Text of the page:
A Japanese court on Tuesday rejected a damages suit filed by a group of six Chinese who were forcibly brought to Japan into hard labor during World War II.
The Yamagata District Court admitted that the Japanese government and Sakata Kairiku Unso Co. illegally brought the six Chinese to Japan and forced them into hard labor, but ruled that their right to demand war reparations was abandoned under the 1972 Japan-China joint communique.
The plaintiffs said they planned to appeal to the Sendai High Court and would continue to fight. They have demanded a total of 150 million yen (US$1.42 million) in compensation.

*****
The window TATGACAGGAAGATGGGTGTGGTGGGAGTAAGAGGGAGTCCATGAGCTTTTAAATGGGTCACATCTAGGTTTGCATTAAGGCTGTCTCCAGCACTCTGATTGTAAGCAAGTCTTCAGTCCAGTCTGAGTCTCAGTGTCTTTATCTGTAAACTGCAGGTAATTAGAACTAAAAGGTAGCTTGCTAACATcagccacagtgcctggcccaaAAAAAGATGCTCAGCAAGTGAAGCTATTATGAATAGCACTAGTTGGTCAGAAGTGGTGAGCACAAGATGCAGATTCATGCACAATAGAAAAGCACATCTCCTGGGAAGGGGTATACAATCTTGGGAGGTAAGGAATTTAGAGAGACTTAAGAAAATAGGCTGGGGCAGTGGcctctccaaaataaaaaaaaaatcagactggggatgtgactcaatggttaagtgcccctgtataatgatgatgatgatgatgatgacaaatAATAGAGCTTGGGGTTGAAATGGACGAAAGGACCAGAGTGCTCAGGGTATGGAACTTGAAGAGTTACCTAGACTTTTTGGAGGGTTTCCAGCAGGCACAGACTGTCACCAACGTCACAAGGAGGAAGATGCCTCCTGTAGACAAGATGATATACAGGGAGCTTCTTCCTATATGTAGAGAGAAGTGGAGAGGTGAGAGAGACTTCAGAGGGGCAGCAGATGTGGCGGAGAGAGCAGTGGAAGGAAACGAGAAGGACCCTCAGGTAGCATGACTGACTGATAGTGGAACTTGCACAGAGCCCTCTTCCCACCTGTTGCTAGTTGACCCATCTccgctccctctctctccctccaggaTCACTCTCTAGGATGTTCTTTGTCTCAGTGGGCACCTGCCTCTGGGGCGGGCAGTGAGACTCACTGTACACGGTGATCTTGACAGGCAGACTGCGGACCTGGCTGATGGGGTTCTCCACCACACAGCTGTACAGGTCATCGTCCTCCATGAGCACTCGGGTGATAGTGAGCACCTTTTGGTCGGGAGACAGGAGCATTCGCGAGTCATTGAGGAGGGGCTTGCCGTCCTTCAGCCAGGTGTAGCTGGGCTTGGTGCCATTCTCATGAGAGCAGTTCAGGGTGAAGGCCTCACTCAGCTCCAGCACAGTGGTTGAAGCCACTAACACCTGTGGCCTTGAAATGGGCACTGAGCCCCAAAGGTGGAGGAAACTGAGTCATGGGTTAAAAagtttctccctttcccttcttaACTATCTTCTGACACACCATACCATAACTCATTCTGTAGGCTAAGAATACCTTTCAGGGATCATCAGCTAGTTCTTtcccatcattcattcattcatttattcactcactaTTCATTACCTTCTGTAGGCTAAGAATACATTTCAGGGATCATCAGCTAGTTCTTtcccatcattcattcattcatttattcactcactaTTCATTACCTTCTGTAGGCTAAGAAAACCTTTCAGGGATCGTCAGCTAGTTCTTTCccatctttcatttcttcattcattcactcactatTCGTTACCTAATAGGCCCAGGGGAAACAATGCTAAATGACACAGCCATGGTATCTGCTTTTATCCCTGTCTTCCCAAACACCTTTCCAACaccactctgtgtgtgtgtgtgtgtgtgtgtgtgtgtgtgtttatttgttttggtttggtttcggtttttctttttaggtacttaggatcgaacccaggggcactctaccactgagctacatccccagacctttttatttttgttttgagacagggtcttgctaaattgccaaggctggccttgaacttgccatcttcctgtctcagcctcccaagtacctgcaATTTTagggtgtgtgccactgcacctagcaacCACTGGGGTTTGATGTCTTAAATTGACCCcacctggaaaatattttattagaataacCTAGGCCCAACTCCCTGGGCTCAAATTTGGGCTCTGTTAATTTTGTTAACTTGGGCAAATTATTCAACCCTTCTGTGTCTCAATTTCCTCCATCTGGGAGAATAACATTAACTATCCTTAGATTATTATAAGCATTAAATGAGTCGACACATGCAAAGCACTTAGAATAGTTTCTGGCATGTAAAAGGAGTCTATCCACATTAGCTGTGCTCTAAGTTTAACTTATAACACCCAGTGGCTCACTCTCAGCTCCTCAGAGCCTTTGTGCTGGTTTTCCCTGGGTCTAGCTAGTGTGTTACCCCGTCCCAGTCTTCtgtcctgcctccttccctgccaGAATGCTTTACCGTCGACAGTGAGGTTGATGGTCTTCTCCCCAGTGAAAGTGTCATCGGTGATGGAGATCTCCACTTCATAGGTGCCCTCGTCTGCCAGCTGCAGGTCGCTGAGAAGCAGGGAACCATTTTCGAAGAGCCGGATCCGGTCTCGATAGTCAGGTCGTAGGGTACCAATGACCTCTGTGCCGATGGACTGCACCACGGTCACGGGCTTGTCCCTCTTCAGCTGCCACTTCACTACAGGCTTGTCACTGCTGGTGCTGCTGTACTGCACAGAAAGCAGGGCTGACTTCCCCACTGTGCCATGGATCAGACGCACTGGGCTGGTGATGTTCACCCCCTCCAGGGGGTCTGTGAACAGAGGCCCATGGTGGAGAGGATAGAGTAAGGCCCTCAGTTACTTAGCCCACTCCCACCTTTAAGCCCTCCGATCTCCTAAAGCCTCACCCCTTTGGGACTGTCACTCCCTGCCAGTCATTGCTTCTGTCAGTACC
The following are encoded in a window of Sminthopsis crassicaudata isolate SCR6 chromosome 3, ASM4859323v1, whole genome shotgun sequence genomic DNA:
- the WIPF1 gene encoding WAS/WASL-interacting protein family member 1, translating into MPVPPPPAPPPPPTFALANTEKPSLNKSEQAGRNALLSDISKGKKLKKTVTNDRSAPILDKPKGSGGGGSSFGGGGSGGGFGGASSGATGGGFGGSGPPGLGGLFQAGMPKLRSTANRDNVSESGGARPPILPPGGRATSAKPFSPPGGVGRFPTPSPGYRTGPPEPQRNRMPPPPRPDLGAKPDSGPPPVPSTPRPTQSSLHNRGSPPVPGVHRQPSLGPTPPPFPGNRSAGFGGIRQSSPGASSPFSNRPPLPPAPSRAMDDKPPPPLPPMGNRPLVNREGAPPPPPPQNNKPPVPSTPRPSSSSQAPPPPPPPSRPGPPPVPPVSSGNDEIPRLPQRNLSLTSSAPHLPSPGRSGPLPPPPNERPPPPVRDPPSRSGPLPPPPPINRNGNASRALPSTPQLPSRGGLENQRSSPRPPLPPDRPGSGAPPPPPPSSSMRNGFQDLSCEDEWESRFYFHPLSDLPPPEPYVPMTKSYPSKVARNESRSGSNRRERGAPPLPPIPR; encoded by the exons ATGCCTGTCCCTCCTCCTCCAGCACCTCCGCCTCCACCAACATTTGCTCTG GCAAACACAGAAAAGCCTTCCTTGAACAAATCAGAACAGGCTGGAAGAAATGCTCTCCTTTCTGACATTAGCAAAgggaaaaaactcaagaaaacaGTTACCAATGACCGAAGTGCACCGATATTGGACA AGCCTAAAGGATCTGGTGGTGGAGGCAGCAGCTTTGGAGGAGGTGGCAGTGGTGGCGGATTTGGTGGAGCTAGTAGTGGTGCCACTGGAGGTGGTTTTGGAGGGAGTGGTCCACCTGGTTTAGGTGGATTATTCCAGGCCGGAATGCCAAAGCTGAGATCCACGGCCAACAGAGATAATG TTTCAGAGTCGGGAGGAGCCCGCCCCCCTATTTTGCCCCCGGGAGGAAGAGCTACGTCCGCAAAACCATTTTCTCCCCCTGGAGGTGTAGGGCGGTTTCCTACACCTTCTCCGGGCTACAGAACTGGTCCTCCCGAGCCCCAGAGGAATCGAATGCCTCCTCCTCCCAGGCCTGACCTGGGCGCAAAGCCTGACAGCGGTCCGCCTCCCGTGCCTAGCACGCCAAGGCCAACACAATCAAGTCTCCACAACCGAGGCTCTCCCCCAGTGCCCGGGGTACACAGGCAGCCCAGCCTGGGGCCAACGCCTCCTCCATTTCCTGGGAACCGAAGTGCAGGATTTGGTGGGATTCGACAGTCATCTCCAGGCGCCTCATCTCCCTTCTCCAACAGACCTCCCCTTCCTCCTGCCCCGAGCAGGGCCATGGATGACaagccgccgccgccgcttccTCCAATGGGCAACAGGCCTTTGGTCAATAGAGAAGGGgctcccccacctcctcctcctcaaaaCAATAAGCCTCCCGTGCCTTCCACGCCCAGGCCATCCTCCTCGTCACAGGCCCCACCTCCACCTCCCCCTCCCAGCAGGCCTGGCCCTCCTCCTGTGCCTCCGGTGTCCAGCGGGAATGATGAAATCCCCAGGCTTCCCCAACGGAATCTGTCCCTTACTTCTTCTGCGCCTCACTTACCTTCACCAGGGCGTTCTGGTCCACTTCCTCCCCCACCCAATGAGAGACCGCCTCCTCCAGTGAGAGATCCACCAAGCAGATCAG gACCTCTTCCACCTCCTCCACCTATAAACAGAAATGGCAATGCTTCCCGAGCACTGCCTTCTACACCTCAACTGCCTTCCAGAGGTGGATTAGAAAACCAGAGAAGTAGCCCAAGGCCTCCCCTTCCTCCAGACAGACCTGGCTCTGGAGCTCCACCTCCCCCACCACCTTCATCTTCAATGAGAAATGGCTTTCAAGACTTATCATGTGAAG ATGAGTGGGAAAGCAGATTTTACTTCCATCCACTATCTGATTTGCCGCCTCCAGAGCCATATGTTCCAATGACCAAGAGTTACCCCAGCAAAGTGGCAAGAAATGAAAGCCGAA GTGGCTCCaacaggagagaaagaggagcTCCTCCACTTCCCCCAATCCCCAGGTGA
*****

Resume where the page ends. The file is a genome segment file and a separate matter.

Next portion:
Three of the plaintiffs have died after they filed the suit in December 2004. The other three are all in their 80s.
Last April, Japan's Supreme Court dismissed a wartime forced labor damages suit and a "comfort women" damages suit filed both by Chinese victims, citing the 1972 joint communique. The rulings have been referred to as precedents in Japan in a series of similar suits filed by Chinese victims.
(Xinhua News Agency February 13, 2008)